1. This shows the Howard Government as the politicians they are, rather than the fabled right wing death beast economic rationalists that the ALP, Unions and journalists try to frame them as.

    I am dissappointed, but it beats the hell out of having the ALP in Federal Government.

  2. Australia does not suffer from a water shortage. It suffers from a shortage of dams, storages and pipelines. It is short of these things because we do not build them anymore. We do not build them anymore because environmentalists invariably oppose the construction of them (I think it was Lake Pedder that set them off) and because it suits state governments (who would rather spend resources elsewhere) to capitulate to them.

    In Victoria the Watson’s Creek storage (which would have drought proofed Melbourne until 2050) was abandoned twenty years ago because of pressure from environmentalists. This is why Melbourne suffers from restrictions today.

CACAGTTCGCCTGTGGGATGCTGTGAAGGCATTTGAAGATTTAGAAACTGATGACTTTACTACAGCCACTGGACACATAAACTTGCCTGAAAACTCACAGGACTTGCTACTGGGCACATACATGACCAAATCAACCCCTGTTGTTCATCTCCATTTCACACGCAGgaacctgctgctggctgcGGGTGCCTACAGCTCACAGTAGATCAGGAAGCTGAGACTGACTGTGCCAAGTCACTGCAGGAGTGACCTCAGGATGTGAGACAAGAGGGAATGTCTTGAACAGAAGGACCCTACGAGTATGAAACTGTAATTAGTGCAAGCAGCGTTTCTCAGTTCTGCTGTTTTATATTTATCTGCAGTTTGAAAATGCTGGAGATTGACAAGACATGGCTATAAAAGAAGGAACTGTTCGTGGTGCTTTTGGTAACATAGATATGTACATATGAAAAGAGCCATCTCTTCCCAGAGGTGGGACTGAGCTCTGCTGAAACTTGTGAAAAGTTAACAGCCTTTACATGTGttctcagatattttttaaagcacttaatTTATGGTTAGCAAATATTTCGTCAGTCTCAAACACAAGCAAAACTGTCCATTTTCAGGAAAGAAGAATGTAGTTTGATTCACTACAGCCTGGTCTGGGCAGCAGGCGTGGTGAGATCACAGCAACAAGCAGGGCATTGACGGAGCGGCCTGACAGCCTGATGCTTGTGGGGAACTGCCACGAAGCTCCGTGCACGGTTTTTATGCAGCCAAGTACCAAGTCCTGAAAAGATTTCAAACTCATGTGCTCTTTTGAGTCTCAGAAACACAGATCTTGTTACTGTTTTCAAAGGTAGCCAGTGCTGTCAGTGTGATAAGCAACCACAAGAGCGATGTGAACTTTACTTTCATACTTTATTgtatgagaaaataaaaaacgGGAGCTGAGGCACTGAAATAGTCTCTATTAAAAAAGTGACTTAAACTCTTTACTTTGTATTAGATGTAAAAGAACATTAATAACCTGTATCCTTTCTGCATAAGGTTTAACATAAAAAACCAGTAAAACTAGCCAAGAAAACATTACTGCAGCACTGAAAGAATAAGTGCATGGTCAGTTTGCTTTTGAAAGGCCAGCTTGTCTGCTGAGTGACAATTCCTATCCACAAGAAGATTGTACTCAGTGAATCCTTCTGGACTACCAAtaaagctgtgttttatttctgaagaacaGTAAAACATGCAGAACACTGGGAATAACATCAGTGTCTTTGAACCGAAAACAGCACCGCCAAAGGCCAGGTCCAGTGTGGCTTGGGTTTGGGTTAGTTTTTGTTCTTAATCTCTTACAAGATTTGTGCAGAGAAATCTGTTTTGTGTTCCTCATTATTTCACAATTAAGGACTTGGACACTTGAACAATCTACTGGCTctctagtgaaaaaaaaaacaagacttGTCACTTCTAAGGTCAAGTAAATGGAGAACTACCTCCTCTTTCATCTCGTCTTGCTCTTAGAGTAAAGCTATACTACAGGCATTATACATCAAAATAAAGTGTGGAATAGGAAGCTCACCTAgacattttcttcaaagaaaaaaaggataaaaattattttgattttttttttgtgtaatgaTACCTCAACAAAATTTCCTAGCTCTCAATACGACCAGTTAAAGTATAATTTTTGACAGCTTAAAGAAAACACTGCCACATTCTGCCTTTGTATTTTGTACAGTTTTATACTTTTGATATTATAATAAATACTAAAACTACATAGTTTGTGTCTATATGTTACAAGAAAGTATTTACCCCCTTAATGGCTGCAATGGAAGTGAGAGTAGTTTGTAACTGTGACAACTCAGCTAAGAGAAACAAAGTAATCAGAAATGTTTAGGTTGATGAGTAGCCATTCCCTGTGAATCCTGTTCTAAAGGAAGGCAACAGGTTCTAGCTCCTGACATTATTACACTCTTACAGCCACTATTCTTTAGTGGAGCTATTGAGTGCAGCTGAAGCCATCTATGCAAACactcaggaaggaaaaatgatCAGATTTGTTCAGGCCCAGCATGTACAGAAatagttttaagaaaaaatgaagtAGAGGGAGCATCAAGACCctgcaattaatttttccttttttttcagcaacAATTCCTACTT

Sydney hasn’t had a new dam in decades, despite rapid population growth. There are a number of sites around Sydney where new dams could be built, if it were not for the inevitable anti-dam campaigning from environmentalists. Instead the NSW government is looking at fossil-fuel powered de-salination plants! As Sam Newman might say “absolutely ridiculous”. This is not the MIddle East, we are not short of water. Australia has about 480 km3 (source UN FAO estimates) of annual renewable water resources, or about 26000m3 per capita. To put this into context that is about four times the per capita resources of the United States, eleven times that of the United Kingdom and nineteen times that of Germany. Of course our big reserves are not where we live, but this is merely a technical problem; either we should live and farm where there is water, or bring the water to where we live. But for environmentalists this is quite unacceptable. It would mean a surfeit of bad things like economic development and big engineering projects. Nature would need to be changed, not just left as it is. So we get bombarded with nonsense instead and have our liberties pared away with silly regulations, propaganda campaigns and Dad & Dave solutions like rainwater tanks, etc.